Tweaking CAPM

Forty years ago, economist William Sharpe rattled Wall Street when he balanced risks and rewards mathematically. At first seen as heretical and later as “commanding,” his capital asset pricing model (CAPM) earned him the Nobel prize in 1990. Succeeding generations of distinguished scholars have continued to tweak the model and debate it, among them Tuck Professor Jonathan Lewellen.

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“The CAPM,” explains Lewellen, “is a way to measure risk, and, in some ways, it’s the right way. The underlying intuition for it is exactly right.” In Sharpe’s model, a stock’s beta shows how a particular stock affects a portfolio and provides risk an investor can’t diversify away. “That use of CAPM is very elegant,” says Lewellen.

But not so fast! It seems that CAPM doesn’t perfectly match reality. “On the basis of the CAPM, stocks with a high beta should pay a risk premium,” says Lewellen, “but their actual rates of return have not been as high as the CAPM predicts. And key data patterns dealing with ‘value’ and ‘momentum’ effects are inconsistent with the model: stocks that are ‘cheap,’ as measured, for example, by a low market-to-book ratio, do much better than they should. And ‘winner’ stocks that do very well one year continue their momentum into the next despite having the same beta as losers.” If investors are rational, Lewellen concludes, the CAPM is missing some component of risk. “Or, alternatively, CAPM is a complete measure of risk, but stocks are mispriced.”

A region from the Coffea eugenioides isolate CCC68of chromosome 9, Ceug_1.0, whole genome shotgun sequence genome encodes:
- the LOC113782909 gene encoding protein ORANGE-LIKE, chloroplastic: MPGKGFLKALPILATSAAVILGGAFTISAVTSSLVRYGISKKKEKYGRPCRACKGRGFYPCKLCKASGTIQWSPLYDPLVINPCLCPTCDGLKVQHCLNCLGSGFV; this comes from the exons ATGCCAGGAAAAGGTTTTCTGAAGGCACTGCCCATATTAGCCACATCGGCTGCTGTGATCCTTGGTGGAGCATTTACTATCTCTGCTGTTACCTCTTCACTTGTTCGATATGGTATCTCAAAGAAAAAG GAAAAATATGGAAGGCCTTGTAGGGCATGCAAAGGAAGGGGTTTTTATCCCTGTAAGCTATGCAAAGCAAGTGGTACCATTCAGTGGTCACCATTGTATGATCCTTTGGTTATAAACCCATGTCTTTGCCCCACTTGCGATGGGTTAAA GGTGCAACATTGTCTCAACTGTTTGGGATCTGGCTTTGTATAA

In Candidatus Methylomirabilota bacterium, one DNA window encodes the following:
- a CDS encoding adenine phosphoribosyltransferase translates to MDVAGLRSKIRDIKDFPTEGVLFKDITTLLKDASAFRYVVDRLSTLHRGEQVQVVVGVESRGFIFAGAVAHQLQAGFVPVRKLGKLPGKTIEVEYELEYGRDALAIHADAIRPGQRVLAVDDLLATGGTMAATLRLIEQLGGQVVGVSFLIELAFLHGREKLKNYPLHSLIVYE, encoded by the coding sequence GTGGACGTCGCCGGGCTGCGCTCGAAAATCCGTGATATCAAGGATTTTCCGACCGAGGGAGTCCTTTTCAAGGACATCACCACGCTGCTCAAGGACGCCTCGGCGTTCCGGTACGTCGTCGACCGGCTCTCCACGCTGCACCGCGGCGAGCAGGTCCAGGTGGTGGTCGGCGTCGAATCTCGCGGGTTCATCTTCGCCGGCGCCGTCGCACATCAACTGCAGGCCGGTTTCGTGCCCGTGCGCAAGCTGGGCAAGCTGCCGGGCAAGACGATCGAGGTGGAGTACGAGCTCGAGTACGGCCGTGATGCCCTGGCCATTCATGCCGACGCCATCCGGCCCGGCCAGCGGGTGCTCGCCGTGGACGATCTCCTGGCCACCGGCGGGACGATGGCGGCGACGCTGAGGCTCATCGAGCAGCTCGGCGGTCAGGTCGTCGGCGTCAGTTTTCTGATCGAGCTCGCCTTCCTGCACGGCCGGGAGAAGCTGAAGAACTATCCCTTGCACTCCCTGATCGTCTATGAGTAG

To explain CAPM’s failings, several high-profile theorists have proposed a conditional CAPM in which beta varies over time and anomalies disappear—at least according to proponents. In their recent research, Lewellen and Stefan Nagel of Stanford investigated what kind of job the new, conditional model does. The short answer: not so good.

Lewellen and Nagel analyzed portfolios of common stocks from 1964 to 2001. Rather than calculating a stock’s risk once over the 40-year span, they found beta for each quarter. “We were looking for new, simple, and intuitive tests—and we came up with vastly different conclusions,” Lewellen says. “It turns out beta does vary, but not nearly enough to explain these anomalies.” The magnitude of value and momentum effects is what matters.

For the value effect, variations in beta could explain an additional return of 1 percent annually, but the real difference is 7 to 8 percent (the historical difference between value stocks and growth stocks). The momentum effect is a staggering 10 to 15 percent. “None of that could be explained by a change in beta,” Lewellen says.

“Beta has to be very volatile, and it has to co-vary with the risk premium. If that’s not true, then you may as well assume beta is constant. You may be wrong. But assuming a changing beta can’t significantly affect your conclusions.”

CAPM may be missing something, but it still plays an important role in capital budgeting and portfolio analysis. For corporations, it can assess a project’s risk or judge the work of a mutual fund manager. Says Lewellen, “The CAPM is still useful for all these things even if it’s not a perfectly accurate description of the way the world works.”

Stefan Nagel is assistant professor of finance at Stanford University’s Graduate School of Business.

Lewellen J W and Nagel S: The Conditional CAPM Does Not Explain Asset-Pricing Anomalies, Journal of Financial Economics, 82(2), November 2006